point or knife were each removed from Native American graves located 
along the Columbia River at Umatilla. None of the associated human 
remains are in the control or possession of the Field Museum of Natural 
History. The two triangular points are made of flint (Field Museum 
catalog number 69273.1 and 69273.2). The first point measures 5.3 cm x 
3.5 cm and the second point measures 3.3 cm x 2.6 cm. The four arrow 
points (Field Museum catalog number 69274) are made of stone, two are 
stemmed and the remaining two have side notching. The stemmed arrow 
points measure 2.4 cm x 1.3 cm and 2.4 cm x 1.6 cm. The side notched 
arrow points measure 2.5 cm x 1.4 cm and 2.7 cm x 1.2 cm. One bone awl 
(Field Museum catalog number 69275) is bleached and has a broken tip, 
and measures 14.8 cm x 2.5 cm. The second awl (Field Museum catalog 
number 69277) is made of highly polished bone, and measures 13.1 cm x 
.4 cm. The stone point or knife (Field Museum catalog number 69278) has 
slightly rounded edges, and measures 8.8 cm x 3.4 cm. The obsidian 
point or knife (Field Museum catalog number 69279) has slightly curving 
sides and a notched base, and measures 7.1 cm x 2.6 cm.
    The cultural affiliation of the cultural items is to the Umatilla,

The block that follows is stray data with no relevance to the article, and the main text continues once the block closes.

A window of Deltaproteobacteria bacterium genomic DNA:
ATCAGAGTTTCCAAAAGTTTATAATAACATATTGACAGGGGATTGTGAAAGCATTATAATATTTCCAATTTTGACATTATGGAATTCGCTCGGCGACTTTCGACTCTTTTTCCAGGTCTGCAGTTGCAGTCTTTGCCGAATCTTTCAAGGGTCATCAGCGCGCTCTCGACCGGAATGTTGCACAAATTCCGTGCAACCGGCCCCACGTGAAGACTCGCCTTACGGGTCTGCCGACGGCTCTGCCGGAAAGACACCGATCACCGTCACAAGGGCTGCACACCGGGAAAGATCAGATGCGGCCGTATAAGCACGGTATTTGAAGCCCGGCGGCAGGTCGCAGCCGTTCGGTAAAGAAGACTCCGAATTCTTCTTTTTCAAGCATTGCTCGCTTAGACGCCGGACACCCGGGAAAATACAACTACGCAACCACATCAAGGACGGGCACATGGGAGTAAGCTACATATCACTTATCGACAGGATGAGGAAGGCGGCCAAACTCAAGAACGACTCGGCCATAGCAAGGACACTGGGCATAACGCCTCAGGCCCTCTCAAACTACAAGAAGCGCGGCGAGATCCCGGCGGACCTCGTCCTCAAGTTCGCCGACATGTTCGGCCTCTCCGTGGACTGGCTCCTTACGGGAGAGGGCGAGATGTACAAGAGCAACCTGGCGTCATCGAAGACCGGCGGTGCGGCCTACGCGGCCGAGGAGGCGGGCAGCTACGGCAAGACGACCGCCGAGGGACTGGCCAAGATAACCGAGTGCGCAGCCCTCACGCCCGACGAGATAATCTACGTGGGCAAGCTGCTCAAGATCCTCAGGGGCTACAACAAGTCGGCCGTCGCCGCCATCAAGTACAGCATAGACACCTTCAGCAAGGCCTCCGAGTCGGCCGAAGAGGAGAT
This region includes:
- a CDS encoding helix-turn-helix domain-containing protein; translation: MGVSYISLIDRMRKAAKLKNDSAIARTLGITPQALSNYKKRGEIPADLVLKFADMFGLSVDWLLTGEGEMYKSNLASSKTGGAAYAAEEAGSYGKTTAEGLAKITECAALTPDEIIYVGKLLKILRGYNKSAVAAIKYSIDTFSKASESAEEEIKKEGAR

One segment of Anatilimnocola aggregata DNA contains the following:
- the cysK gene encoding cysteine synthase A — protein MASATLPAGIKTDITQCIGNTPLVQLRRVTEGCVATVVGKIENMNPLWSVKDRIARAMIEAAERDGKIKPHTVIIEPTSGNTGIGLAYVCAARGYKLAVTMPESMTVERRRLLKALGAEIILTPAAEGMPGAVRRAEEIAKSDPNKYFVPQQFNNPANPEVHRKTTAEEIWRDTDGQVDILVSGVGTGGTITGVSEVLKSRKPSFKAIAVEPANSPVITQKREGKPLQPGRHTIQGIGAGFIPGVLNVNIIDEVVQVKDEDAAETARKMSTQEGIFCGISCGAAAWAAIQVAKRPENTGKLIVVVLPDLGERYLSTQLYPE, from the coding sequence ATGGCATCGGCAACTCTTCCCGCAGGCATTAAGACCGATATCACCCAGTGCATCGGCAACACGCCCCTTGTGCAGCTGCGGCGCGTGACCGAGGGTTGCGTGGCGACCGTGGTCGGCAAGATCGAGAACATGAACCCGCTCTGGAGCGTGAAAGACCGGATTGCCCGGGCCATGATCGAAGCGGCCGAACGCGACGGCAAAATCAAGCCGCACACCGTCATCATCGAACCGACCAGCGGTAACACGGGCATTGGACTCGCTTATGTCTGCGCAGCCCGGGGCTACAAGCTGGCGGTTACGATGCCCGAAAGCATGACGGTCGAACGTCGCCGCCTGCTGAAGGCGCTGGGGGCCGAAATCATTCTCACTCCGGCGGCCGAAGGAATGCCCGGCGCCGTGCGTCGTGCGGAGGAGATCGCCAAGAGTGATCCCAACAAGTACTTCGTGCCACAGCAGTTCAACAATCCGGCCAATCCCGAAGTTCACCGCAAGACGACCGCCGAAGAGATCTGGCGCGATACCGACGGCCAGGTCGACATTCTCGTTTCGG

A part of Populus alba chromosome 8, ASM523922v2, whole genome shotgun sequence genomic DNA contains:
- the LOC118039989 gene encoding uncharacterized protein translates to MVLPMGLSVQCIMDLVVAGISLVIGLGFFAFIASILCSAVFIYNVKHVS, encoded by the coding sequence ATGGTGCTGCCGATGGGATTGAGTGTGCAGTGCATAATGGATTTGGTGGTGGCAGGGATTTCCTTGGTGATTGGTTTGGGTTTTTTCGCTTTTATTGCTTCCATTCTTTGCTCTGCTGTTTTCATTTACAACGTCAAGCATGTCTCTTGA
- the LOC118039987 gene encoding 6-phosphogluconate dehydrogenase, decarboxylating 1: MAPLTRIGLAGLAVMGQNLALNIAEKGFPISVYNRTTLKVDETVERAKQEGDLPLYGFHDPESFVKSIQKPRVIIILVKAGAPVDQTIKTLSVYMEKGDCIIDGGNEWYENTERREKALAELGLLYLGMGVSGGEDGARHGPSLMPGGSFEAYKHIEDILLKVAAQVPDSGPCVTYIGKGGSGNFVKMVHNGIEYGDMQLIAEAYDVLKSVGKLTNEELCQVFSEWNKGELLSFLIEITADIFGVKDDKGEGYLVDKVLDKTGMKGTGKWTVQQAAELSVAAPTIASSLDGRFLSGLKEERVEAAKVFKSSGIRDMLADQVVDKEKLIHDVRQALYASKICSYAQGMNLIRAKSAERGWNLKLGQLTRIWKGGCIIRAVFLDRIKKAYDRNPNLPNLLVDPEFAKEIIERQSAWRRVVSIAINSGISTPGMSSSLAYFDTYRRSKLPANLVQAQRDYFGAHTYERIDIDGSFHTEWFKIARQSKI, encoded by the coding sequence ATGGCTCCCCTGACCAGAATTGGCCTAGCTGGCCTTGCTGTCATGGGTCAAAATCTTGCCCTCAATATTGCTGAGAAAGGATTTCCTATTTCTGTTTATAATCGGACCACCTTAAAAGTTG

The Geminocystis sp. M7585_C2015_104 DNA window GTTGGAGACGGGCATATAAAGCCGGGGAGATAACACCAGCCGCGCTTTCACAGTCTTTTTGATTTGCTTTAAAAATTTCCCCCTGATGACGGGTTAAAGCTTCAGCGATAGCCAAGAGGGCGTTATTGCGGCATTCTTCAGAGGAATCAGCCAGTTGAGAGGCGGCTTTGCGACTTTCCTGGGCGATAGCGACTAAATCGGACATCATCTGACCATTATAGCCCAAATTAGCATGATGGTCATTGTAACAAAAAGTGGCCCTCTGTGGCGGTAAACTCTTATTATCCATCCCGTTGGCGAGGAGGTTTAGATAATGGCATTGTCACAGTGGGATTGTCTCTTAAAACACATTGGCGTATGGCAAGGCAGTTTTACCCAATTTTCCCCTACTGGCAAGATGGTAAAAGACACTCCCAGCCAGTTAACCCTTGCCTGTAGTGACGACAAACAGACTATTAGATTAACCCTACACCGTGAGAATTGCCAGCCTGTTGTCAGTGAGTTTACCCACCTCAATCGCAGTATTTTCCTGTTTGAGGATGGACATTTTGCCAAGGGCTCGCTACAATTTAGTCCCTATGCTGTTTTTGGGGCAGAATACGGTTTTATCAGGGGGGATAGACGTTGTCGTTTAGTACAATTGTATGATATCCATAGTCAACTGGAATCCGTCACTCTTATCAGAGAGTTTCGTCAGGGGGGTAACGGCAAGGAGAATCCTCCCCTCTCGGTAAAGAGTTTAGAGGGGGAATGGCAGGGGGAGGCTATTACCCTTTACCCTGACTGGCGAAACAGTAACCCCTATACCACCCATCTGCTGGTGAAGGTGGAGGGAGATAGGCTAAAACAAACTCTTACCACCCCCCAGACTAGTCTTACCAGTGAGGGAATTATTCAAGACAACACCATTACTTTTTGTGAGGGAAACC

as indicated through museum records, scholarly publications, and 
consultation information provided by representatives of the 
Confederated Tribes of the Colville Reservation, Washington; 
Confederated Tribes of the Umatilla Indian Reservation, Oregon; 
Confederated Tribes of the Warm Springs Reservation of Oregon; 
Confederated Tribes and Bands of the Yakama Nation, Washington; Nez 
Perce Tribe, Idaho; and the Wanapum Band, a non-federally recognized 
Indian group.
    Officials of the Field Museum of Natural History have determined 
that, pursuant to 25 U.S.C. 3001(3)(B), the 12 cultural items described 
above are reasonably believed to have been placed with or near 
individual human remains at the time of death or later as part of a 
death rite or ceremony and are believed, by a preponderance of the 
evidence, to have been removed from a specific burial site of a Native 
American individual. Officials of the Field Museum of Natural History 
also have determined that, pursuant to 25 U.S.C. 3001(2), there is a 
relationship of shared

[[Page 52014]]

group identity that can be reasonably traced between the unassociated 
funerary objects and the Confederated Tribes of the Umatilla Indian 
Reservation, Oregon.
    Representatives of any other Indian tribe that believes itself to 
be culturally affiliated with the unassociated funerary objects should 
contact Helen Robbins, Repatriation Director, Field Museum of Natural 
History, 1400 S. Lake Shore Dr., Chicago, IL 60605, telephone (312) 
665-7317, before September 23, 2010. Repatriation of the unassociated 
funerary objects to the Confederated Tribes of the Umatilla Indian 
Reservation, Oregon, may proceed after that date if no additional 
claimants come forward.
    The Field Museum is responsible for notifying the Confederated 
Tribes of the Colville Reservation, Washington; Confederated Tribes of 
the Umatilla Indian Reservation, Oregon; Confederated Tribes of the 
Warm Springs Reservation of Oregon; Confederated Tribes and Bands of 
the Yakama Nation, Washington; and the Nez Perce Tribe, Idaho, that 
this notice has been published.

    Dated: August 18, 2010.
David Tarler,
Acting Manager, National NAGPRA Program.
[FR Doc. 2010-20951 Filed 8-23-10; 8:45 am]
BILLING CODE 4312-50-S